On May 15, CIPE had the pleasure to host two experts who possess a strong grasp of the political economy issues at stake: Larry Diamond, Director of Stanford University’s Center on Democracy, Development, and the Rule of Law (CDDRL), and Michele Dunne, Director of the Atlantic Council’s Rafik Hariri Center for the Middle East. Steve Clemons from The Atlantic moderated an insightful discussion, which also featured John Sullivan, CIPE’s Executive Director.

While the uprisings can be interpreted through different lenses, Dunne stated that without the underpinnings of economic reform, the political transitions will face trouble. Former regimes that had been producing economic results ran out of time as they became discredited by human rights abuses and political repression. So in order to win public support for economic reform, honest government is an imperative. Diamond spelled out at least three things the public requires to accept reform: governments must be legitimate (beginning with counter-corruption efforts); they must present a road map for reform; and they must engage people in the reform process.

Although Egypt is widely understood to be a pivotal country, Diamond observed that Tunisia has disproportionate significance as a symbol of democratic transition and a test case for the region, in the way that Portugal once was in 1974. Another interesting comparison raised by Dunne was between Libya and the United Arab Emirates. The contrast between these countries, once at a similar level of development, illustrates the importance of governance to economic prosperity and human development.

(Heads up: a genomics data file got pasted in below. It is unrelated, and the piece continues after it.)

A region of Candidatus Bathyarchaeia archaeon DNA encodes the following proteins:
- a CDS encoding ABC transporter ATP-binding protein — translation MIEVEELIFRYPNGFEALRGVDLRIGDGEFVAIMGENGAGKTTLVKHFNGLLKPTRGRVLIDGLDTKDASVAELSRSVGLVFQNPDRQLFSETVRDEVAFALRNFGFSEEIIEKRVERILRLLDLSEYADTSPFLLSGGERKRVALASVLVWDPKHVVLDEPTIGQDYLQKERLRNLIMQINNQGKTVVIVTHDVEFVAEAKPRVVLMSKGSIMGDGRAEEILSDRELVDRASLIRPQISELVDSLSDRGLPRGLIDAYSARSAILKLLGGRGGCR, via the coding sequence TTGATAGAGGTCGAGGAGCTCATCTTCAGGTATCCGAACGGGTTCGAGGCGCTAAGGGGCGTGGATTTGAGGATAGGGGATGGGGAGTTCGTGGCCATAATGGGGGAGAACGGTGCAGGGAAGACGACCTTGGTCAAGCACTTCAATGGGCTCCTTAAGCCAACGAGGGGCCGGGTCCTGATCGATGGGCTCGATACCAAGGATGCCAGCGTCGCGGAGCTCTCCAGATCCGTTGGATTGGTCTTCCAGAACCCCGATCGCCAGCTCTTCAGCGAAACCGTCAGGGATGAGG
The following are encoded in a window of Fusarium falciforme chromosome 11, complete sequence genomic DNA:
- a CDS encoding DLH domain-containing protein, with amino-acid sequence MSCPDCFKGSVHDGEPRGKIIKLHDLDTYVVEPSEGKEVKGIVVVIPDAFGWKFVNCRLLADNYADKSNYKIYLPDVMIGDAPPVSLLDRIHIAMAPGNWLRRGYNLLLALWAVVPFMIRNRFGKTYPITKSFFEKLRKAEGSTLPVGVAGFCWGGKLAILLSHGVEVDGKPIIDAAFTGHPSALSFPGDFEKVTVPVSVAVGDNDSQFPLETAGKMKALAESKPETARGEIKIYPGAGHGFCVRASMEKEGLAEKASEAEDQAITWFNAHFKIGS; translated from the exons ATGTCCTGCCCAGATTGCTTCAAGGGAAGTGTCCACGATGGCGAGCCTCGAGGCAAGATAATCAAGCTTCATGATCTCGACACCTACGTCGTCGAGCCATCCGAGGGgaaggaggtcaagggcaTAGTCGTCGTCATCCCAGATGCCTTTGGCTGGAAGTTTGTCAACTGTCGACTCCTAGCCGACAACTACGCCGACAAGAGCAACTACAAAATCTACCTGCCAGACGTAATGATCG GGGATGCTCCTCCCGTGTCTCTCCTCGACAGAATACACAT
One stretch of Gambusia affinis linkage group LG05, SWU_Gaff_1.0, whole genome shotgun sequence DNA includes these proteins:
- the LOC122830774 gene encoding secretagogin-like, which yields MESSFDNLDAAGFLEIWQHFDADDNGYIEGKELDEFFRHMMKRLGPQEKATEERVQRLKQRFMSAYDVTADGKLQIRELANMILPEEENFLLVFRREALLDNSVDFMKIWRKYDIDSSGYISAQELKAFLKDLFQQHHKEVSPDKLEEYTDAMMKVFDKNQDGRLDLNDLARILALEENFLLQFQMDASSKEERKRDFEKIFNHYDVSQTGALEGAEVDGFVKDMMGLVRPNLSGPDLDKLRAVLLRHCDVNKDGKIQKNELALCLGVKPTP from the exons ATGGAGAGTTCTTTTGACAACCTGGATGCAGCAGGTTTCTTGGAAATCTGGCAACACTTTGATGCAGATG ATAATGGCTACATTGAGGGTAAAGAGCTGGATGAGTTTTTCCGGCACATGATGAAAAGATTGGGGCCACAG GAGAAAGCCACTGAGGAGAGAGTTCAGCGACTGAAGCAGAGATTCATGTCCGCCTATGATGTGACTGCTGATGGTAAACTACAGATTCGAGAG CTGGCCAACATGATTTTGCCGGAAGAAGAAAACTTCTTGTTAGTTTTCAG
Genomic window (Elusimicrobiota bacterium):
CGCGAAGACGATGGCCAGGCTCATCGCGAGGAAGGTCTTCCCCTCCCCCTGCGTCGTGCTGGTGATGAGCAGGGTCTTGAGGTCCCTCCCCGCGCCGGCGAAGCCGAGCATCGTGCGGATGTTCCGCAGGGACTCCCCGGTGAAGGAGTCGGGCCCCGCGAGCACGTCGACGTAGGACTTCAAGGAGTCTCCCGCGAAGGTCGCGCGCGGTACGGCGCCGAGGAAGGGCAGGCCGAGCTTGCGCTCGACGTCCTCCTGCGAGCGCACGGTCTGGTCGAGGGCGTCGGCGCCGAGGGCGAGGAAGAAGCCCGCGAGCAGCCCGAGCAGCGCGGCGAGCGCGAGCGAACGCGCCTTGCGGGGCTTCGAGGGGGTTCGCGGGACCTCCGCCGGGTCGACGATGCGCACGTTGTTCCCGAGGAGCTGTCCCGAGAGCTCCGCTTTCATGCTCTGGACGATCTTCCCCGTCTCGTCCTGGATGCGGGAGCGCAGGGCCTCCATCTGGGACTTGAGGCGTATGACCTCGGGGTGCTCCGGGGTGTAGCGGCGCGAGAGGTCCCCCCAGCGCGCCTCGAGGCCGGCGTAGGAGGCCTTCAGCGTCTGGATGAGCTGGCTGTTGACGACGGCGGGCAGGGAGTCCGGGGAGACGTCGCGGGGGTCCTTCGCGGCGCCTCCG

Clemons keyed in on the issue of economic informality, especially Hernando De Soto’s study of informal merchants’ concerns in North Africa. Clemons suggested that finding solutions to small and medium entrepreneurs’ specific grievances could provide an entry point to broader reforms. Sullivan cited the barriers that informal businesses continue to face, including the costs of registering a business (equivalent to a poor merchant’s annual income) and the lack of a framework to accommodate bankruptcy, which results in many poor business people being sent to prison.

To address these concerns, Sullivan recommended mobilizing small and medium business owners through associations, as CIPE does by helping the Federation of Economic Development Associations (FEDA) in Egypt. The CDDRL recently published a case study on CIPE’s work with the FEDA, “Economic Reform and Democracy in the MENA Region: A Case Study of CIPE’s Projects in Egypt and Lebanon.”

The bottom line, as I believe all panelists would agree with Diamond, is that “political freedom must be accompanied by economic freedom and sustainability,” and much more must be done to advance dialogue on identifying economic reform solutions. Where should one begin, given the need for far-reaching reform in both economic and political spheres? Begin by listening, as Sullivan advised. Engage citizens in dialogue through associations and other fora, and learn how they themselves conceive of dignity, their interests, and their future.